I have a confession. I’ve been cheating on you. I’ve been writing a novel set five hundred years into the future. I slink past this blog now and then, woefully noting how out of date it is becoming, then guiltily plunge into 2612.
But after several weeks of this double life, I have decided to come clean with you, and here is why:
Writing the future is actually not all that different from writing the past.
When I started writing historical fiction, I would wonder to myself why it wasn’t branded “genre” fiction like mysteries, romances, sci-fi and fantasy. Because the fact is, even if the world it takes place in correlates to reality in some rough way (sorry historians, I can only give you “rough”) it is really a fantasy land. I may know what people wore, what people ate, how people travelled, even how they talked, in 1880, but the fact is I have absolutely no idea what any of that actually felt like, let alone meant, to someone in 1880. It’s simply gone, like the water of the river you stepped in yesterday.
So while I can use research to create a thick, rich, colorful setting for my characters, and while I can speculate on their internal landscapes, I can’t really do anything but make it all up in the end.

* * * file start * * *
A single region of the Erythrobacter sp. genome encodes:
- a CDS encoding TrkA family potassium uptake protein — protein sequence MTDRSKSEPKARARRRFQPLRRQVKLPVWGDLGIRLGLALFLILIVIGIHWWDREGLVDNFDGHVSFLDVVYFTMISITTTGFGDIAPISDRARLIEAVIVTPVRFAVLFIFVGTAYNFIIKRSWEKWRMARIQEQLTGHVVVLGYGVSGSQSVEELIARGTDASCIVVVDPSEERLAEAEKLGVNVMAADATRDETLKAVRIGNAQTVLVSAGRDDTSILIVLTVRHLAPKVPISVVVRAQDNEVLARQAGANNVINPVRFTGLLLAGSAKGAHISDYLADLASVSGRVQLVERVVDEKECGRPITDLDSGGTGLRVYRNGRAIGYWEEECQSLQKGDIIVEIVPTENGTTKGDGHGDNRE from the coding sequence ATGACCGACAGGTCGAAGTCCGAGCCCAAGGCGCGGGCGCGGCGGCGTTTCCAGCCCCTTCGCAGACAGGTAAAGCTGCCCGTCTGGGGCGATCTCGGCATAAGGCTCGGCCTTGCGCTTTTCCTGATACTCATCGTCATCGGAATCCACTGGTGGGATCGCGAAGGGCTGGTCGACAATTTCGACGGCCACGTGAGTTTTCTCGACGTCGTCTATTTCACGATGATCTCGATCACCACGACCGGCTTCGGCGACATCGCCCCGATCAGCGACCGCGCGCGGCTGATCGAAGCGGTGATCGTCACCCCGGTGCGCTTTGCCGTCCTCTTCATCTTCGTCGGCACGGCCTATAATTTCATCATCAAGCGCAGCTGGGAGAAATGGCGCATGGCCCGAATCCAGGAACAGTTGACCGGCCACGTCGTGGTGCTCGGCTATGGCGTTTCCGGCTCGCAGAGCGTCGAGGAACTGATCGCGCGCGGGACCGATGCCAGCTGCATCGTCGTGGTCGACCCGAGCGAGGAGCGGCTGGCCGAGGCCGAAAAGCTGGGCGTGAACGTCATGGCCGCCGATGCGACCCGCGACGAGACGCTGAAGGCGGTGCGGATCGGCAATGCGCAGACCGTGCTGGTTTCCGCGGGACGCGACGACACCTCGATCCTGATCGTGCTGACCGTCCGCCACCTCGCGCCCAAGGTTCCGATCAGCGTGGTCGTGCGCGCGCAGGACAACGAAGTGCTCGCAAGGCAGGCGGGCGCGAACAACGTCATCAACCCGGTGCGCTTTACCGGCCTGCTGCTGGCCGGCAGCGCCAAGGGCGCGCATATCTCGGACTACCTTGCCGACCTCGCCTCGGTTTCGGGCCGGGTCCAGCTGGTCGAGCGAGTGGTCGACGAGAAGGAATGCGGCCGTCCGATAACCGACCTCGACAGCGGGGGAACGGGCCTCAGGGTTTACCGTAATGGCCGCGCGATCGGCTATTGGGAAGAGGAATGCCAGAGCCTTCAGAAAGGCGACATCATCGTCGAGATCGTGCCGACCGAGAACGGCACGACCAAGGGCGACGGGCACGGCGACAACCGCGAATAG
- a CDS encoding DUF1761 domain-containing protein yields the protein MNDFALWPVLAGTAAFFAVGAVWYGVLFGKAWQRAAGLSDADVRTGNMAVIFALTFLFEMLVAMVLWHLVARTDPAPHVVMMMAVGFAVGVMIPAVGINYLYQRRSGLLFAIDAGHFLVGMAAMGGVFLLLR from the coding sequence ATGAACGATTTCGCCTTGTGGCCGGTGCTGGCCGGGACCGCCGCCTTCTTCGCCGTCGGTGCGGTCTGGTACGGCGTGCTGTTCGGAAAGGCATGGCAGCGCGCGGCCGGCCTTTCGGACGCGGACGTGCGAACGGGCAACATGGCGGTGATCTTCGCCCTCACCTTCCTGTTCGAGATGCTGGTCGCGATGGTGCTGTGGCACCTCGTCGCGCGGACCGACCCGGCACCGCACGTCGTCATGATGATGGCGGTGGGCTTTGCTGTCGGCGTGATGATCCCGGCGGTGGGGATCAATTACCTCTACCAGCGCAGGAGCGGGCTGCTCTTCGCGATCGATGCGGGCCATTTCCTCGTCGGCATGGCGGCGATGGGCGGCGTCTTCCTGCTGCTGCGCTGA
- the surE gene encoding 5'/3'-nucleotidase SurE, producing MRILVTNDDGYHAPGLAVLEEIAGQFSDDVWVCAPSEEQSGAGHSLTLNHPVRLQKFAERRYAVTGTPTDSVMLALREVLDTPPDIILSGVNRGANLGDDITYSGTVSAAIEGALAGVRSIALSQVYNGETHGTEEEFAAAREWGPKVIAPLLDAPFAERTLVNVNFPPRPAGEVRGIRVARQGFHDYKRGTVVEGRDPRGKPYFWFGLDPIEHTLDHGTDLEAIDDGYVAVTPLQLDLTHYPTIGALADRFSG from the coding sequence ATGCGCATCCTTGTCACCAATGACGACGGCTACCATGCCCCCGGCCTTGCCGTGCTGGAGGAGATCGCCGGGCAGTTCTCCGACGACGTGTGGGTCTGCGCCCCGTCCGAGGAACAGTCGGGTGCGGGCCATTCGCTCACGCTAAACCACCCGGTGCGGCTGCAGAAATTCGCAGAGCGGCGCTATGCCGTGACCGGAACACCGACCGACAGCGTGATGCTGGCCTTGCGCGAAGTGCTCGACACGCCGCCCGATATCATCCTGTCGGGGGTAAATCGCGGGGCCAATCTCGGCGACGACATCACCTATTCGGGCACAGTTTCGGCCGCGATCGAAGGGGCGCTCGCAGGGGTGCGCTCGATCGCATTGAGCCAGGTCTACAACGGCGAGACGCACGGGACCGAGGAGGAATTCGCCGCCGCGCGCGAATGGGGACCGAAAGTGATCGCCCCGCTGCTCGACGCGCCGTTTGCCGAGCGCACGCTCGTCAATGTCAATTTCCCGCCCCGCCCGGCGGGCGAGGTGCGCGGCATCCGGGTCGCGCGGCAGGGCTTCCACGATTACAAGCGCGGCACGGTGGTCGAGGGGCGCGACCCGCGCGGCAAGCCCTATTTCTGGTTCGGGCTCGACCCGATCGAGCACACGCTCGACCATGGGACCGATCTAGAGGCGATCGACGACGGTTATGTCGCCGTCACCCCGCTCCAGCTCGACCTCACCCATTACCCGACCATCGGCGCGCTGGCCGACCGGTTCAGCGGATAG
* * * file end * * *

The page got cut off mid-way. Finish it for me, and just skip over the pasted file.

Likewise futuristic science fiction. Of course, right? But I have found that 500 years into the future is actually not long enough to just make it up wholesale. I don’t feel quite as obligated to get it “right” for my future story as I do for my past stories, but I am still doing a lot of research. I am trying to take what I have heard credible people say* about the next hundred years–politically, scientifically, environmentally, culturally–and extend those predictions for another couple centuries. In some ways, that future could be quite similar to our present. But in some ways it could be quite different. For me the balance is just a little bit on the speculative side of realism, whereas in historical fiction it is just a bit on the realistic side of speculation.
Either way, and perhaps it’s just as true of contemporary realism–which I haven’t tried yet–fiction is sort of fiction is fiction.
So hello again. And please recycle.
* I have been angsting ever since E.O. Wilson told Bill Moyers that in 100 years, half of all species currently alive on Earth would be extinct. That happens in my new book, and then some, since the story is yet 400 more years along.